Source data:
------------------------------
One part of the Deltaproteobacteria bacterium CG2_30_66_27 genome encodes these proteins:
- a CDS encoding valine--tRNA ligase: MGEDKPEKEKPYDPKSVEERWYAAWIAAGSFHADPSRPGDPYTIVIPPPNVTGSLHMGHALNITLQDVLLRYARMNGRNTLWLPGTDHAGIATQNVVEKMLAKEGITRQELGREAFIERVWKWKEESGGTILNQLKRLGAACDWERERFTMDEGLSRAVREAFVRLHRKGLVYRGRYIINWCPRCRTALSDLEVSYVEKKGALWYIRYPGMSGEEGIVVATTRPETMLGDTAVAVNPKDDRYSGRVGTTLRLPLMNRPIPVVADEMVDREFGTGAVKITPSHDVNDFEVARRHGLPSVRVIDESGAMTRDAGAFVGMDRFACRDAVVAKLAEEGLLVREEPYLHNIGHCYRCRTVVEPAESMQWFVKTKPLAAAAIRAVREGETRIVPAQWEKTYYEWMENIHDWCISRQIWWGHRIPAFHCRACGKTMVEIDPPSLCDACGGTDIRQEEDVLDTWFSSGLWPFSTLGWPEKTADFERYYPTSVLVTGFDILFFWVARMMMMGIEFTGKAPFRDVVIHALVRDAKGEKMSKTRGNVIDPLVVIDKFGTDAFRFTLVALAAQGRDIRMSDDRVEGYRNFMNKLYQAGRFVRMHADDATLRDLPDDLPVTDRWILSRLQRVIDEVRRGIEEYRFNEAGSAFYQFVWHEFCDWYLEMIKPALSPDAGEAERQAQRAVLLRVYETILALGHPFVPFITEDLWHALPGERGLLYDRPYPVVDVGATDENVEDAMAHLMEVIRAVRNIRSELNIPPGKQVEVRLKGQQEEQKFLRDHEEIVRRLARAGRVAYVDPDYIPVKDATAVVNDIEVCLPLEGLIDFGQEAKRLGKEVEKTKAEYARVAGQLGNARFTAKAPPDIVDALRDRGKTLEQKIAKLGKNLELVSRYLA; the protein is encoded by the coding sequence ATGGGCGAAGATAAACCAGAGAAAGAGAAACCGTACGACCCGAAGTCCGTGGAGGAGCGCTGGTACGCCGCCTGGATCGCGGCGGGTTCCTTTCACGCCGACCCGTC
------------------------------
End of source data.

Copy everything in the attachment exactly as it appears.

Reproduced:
One part of the Deltaproteobacteria bacterium CG2_30_66_27 genome encodes these proteins:
- a CDS encoding valine--tRNA ligase: MGEDKPEKEKPYDPKSVEERWYAAWIAAGSFHADPSRPGDPYTIVIPPPNVTGSLHMGHALNITLQDVLLRYARMNGRNTLWLPGTDHAGIATQNVVEKMLAKEGITRQELGREAFIERVWKWKEESGGTILNQLKRLGAACDWERERFTMDEGLSRAVREAFVRLHRKGLVYRGRYIINWCPRCRTALSDLEVSYVEKKGALWYIRYPGMSGEEGIVVATTRPETMLGDTAVAVNPKDDRYSGRVGTTLRLPLMNRPIPVVADEMVDREFGTGAVKITPSHDVNDFEVARRHGLPSVRVIDESGAMTRDAGAFVGMDRFACRDAVVAKLAEEGLLVREEPYLHNIGHCYRCRTVVEPAESMQWFVKTKPLAAAAIRAVREGETRIVPAQWEKTYYEWMENIHDWCISRQIWWGHRIPAFHCRACGKTMVEIDPPSLCDACGGTDIRQEEDVLDTWFSSGLWPFSTLGWPEKTADFERYYPTSVLVTGFDILFFWVARMMMMGIEFTGKAPFRDVVIHALVRDAKGEKMSKTRGNVIDPLVVIDKFGTDAFRFTLVALAAQGRDIRMSDDRVEGYRNFMNKLYQAGRFVRMHADDATLRDLPDDLPVTDRWILSRLQRVIDEVRRGIEEYRFNEAGSAFYQFVWHEFCDWYLEMIKPALSPDAGEAERQAQRAVLLRVYETILALGHPFVPFITEDLWHALPGERGLLYDRPYPVVDVGATDENVEDAMAHLMEVIRAVRNIRSELNIPPGKQVEVRLKGQQEEQKFLRDHEEIVRRLARAGRVAYVDPDYIPVKDATAVVNDIEVCLPLEGLIDFGQEAKRLGKEVEKTKAEYARVAGQLGNARFTAKAPPDIVDALRDRGKTLEQKIAKLGKNLELVSRYLA; the protein is encoded by the coding sequence ATGGGCGAAGATAAACCAGAGAAAGAGAAACCGTACGACCCGAAGTCCGTGGAGGAGCGCTGGTACGCCGCCTGGATCGCGGCGGGTTCCTTTCACGCCGACCCGTC